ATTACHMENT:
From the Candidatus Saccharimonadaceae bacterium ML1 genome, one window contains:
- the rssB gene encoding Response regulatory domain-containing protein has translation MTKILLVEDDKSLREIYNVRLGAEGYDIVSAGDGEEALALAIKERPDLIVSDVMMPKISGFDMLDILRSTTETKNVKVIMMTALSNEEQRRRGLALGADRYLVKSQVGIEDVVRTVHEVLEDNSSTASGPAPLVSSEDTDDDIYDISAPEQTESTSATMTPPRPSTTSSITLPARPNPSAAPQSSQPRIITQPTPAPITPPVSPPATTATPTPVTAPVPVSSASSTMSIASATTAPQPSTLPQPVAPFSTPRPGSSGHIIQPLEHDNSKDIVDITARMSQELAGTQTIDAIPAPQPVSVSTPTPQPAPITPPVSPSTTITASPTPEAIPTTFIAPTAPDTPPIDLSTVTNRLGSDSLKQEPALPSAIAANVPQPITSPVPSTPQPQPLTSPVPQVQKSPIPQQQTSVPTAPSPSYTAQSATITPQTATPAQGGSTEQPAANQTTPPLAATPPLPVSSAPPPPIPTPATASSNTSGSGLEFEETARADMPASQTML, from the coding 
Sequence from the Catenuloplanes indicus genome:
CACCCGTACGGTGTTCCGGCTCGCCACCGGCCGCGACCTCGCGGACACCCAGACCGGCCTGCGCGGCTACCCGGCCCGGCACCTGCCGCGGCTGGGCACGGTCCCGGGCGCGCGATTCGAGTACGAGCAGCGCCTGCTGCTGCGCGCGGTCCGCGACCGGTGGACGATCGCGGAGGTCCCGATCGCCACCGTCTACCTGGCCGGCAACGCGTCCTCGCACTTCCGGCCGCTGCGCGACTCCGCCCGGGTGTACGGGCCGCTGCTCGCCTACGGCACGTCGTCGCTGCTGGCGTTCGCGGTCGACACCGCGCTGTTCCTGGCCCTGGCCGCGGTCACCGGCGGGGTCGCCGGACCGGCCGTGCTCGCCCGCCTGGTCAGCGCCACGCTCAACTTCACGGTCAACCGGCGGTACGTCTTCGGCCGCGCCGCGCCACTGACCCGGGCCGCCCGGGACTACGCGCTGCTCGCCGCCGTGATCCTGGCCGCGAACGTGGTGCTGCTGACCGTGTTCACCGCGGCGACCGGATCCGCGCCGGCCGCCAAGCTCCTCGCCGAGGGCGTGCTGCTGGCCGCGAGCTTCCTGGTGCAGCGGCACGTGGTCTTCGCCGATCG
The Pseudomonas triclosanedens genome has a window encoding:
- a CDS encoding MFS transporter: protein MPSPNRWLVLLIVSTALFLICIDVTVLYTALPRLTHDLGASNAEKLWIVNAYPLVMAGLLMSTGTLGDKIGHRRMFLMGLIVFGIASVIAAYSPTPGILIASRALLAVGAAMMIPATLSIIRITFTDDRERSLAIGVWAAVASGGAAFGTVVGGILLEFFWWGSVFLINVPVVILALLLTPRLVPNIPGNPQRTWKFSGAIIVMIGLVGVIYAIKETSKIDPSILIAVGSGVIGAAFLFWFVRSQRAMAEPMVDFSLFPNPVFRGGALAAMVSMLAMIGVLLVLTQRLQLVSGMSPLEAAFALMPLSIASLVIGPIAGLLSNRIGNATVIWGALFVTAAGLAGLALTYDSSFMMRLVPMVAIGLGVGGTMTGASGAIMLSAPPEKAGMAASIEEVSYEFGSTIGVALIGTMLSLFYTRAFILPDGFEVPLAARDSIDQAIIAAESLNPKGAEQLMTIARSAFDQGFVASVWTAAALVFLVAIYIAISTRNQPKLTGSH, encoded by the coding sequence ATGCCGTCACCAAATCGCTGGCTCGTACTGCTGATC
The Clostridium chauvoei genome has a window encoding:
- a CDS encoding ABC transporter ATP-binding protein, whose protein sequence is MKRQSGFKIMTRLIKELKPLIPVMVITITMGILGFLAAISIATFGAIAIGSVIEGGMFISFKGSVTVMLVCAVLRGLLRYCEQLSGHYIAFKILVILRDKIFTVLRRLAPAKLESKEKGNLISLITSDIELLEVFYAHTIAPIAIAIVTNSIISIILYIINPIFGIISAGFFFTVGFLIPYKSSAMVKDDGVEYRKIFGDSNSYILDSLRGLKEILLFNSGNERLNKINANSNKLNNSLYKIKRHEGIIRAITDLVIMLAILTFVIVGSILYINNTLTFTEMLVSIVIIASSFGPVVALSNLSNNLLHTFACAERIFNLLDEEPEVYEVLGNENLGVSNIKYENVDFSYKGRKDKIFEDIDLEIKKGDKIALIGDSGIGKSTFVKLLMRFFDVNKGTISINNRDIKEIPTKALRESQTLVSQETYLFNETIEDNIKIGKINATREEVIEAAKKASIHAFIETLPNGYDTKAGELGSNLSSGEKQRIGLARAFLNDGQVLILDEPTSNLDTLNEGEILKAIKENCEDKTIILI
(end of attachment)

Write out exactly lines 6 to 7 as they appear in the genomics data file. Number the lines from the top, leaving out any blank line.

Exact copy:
- a CDS encoding MFS transporter: protein MPSPNRWLVLLIVSTALFLICIDVTVLYTALPRLTHDLGASNAEKLWIVNAYPLVMAGLLMSTGTLGDKIGHRRMFLMGLIVFGIASVIAAYSPTPGILIASRALLAVGAAMMIPATLSIIRITFTDDRERSLAIGVWAAVASGGAAFGTVVGGILLEFFWWGSVFLINVPVVILALLLTPRLVPNIPGNPQRTWKFSGAIIVMIGLVGVIYAIKETSKIDPSILIAVGSGVIGAAFLFWFVRSQRAMAEPMVDFSLFPNPVFRGGALAAMVSMLAMIGVLLVLTQRLQLVSGMSPLEAAFALMPLSIASLVIGPIAGLLSNRIGNATVIWGALFVTAAGLAGLALTYDSSFMMRLVPMVAIGLGVGGTMTGASGAIMLSAPPEKAGMAASIEEVSYEFGSTIGVALIGTMLSLFYTRAFILPDGFEVPLAARDSIDQAIIAAESLNPKGAEQLMTIARSAFDQGFVASVWTAAALVFLVAIYIAISTRNQPKLTGSH, encoded by the coding sequence ATGCCGTCACCAAATCGCTGGCTCGTACTGCTGATC
The Clostridium chauvoei genome has a window encoding: